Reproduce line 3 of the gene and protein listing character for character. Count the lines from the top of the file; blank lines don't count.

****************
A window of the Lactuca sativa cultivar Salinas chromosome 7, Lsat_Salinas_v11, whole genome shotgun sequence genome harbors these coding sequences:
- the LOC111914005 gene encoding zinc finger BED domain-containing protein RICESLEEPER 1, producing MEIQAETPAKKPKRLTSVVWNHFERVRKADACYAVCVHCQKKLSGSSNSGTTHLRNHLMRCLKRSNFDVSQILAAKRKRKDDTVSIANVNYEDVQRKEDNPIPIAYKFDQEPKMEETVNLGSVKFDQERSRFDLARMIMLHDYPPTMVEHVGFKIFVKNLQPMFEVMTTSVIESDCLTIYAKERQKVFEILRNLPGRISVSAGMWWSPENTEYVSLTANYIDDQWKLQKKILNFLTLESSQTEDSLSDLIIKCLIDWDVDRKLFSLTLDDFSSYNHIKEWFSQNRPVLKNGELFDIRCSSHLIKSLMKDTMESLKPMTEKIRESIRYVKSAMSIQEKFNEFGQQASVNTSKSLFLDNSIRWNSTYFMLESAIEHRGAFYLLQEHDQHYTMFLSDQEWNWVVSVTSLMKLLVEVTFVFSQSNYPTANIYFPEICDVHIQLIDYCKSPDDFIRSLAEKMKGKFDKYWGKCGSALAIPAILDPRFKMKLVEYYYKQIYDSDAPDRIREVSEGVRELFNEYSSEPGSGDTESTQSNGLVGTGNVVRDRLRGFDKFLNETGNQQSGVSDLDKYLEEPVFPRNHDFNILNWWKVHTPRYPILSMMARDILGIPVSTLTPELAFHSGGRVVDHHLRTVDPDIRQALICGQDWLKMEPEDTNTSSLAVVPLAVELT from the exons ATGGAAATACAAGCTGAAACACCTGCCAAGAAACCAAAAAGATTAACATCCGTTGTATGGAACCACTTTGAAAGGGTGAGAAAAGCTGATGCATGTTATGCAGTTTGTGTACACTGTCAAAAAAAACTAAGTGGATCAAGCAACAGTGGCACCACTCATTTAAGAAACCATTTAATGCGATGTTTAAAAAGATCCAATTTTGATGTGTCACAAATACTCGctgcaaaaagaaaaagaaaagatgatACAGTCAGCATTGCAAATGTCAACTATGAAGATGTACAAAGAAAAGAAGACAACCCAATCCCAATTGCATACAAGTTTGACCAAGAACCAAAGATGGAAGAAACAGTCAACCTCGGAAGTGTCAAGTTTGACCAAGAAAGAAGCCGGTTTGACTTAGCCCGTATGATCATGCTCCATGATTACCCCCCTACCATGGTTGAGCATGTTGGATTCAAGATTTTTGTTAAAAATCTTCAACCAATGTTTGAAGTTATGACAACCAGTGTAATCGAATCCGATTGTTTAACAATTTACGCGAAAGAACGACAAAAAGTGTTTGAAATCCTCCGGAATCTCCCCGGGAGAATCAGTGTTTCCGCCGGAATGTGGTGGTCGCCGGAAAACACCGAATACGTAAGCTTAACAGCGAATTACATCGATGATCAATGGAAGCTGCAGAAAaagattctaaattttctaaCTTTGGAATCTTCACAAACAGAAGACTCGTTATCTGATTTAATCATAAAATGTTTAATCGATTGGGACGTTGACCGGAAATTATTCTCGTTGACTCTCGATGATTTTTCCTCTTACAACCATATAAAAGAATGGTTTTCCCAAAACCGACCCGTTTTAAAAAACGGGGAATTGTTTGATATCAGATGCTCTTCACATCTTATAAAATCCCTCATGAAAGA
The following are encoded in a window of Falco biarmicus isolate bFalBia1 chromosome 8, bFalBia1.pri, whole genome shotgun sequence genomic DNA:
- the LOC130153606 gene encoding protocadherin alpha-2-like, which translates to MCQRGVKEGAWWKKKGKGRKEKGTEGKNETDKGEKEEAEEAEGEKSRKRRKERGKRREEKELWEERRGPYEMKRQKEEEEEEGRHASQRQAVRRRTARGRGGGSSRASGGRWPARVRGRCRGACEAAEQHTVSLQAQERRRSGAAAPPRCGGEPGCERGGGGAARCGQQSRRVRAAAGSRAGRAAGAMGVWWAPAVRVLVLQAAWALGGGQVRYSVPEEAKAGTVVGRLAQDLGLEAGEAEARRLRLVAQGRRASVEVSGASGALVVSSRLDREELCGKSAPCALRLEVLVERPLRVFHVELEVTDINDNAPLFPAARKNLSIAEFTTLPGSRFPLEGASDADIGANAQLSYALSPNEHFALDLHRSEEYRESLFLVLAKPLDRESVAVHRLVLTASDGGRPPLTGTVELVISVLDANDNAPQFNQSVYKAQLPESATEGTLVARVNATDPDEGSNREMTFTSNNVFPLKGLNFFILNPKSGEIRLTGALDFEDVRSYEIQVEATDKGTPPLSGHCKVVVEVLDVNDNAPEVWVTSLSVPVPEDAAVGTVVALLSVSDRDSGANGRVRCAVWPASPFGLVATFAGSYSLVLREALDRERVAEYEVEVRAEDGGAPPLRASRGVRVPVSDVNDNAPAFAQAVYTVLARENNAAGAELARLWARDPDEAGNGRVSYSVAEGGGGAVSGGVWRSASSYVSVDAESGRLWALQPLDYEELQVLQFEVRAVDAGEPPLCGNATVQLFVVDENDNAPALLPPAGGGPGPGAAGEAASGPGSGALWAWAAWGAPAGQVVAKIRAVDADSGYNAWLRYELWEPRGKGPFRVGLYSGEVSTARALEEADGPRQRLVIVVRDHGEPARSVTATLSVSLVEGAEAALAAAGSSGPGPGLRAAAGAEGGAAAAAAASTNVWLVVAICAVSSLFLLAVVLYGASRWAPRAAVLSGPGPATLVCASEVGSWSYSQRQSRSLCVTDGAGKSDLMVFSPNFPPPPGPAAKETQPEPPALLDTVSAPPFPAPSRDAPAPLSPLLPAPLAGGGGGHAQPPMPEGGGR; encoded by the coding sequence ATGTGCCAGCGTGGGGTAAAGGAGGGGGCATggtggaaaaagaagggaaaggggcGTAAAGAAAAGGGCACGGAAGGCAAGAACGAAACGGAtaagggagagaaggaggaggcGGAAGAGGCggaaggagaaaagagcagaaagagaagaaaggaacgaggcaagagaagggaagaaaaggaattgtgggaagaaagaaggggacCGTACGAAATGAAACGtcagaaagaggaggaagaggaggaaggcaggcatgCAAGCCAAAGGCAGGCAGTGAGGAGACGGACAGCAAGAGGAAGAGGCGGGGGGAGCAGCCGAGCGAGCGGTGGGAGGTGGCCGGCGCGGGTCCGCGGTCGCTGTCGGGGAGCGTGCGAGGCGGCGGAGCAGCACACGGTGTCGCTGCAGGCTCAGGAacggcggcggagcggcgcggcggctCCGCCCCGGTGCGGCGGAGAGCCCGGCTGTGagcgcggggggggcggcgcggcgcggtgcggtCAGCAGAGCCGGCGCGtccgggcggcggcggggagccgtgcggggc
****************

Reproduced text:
The following are encoded in a window of Falco biarmicus isolate bFalBia1 chromosome 8, bFalBia1.pri, whole genome shotgun sequence genomic DNA: